I think you  misunderstood me. I am actually against vow renewals after three months because I think they have their place at a milestone anniversary or after a crisis. IMHO those vow renewals after a few months of marriage are re-enactments which are fine and dandy for truly historic events but not for Jane and John  Doe's wedding.

I'm happy to see my friends get married because it is an important event in their lives. But if I can't be there for some reason or another, I don't really need a re-enactment because essentially that's just play-acting.

All I have to go by is what you said which was:

Vow renewals have their place IMVHO at a wedding anniversary (25 years+) or after a crisis. But not three months into a marriage for show.
I think the OP should just have a big party with their friends and family, but no ceremony of any type.



I don't think its playacting at all.  I also don't think it's "for show."
 
Every time you vow something in the presence of witnesses, you are committing yourself.  The vows may be the same but the assembled group of people is not and so it's not truly a re-enactment or playacting.  Because now, you have added to the number of witnesses to your promises.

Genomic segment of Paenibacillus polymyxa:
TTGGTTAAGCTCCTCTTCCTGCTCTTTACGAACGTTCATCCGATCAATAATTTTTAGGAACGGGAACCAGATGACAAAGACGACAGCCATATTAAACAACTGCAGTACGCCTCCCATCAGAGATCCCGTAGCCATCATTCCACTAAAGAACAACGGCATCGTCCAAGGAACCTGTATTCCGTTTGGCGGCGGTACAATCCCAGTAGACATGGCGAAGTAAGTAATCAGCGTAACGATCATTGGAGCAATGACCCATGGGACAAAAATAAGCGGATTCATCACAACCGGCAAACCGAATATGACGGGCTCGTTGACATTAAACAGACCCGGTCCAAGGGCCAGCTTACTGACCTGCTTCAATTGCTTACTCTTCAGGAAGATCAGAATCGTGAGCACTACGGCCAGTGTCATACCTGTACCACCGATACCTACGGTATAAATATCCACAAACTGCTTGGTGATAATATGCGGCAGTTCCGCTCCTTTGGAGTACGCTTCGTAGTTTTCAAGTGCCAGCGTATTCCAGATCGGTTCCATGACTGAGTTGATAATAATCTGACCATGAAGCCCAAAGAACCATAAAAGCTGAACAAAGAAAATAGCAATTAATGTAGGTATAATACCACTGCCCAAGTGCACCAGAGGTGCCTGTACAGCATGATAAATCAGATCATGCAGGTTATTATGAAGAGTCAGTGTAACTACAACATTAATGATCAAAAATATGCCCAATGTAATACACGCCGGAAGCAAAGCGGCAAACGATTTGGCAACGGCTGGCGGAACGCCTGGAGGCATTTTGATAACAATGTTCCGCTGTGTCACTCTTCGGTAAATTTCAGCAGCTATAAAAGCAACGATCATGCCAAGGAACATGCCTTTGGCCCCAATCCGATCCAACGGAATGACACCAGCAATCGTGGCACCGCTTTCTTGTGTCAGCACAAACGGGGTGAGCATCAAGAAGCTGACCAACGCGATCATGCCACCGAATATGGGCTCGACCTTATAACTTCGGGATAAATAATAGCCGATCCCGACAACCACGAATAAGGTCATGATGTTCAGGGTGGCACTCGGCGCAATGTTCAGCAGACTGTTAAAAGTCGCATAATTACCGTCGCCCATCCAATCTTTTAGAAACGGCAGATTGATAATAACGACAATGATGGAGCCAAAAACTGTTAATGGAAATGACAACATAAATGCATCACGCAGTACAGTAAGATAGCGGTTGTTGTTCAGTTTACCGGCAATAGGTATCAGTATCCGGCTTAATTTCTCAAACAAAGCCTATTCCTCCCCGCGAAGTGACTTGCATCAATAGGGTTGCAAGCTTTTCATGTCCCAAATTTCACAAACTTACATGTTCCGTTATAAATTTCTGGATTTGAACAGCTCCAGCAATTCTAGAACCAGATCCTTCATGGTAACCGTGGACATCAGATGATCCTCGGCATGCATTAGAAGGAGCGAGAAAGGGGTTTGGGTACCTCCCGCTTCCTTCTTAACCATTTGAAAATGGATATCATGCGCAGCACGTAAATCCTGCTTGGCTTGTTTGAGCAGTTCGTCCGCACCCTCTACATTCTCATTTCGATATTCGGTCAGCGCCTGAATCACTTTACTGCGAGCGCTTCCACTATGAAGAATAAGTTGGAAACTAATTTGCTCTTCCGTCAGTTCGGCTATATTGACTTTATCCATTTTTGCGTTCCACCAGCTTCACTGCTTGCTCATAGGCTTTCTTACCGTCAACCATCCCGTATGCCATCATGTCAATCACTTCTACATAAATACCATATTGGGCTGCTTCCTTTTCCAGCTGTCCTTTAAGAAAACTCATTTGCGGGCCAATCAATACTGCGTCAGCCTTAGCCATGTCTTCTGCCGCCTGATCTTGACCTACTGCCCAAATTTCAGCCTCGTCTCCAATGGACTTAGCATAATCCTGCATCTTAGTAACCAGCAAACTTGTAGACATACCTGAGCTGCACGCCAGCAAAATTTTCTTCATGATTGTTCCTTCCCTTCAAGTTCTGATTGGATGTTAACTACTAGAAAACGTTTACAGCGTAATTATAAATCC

I think everyone agrees that it's not something that should be kept a secret.  If you don't want to witness it, you shouldn't have to.
 
And I don't think someone should do this lightly--

good golly, if someone can't get a a pass because of not one, but two, dying family members, then there's something wrong with the world.

These are extreme circumstances.

iridaceae

  • Boring in real life as well
  • Member
  • Posts: 3573
Re: Already married
« Reply #72 on: February 13, 2016, 03:36:40 AM »

For those who say the guests have the right to see The Moment, or to be notified if they will not, remember that the civil requirements aren't satisfied until the witnesses sign and the officiant mails in the license.  The guests don't usually see those moments anyway.  Ditto some religious rituals. 

Momentary hijack but at the Quaker (Society of Friends) wedding I went to everyone who was there at the meeting house was invited to sign the marriage certificate as a witness.

Anyhow, you want to bring the wedding up to make sure your mothers can attend, then have a wedding three months later with your friends. Any real friends and family will understand because who on Earth would not want the mothers well enough to be there for the original date? Ignore the rest.
Nothing to see here.

Oh Joy

  • Member
  • Posts: 1982
Re: Already married
« Reply #73 on: February 13, 2016, 11:50:24 AM »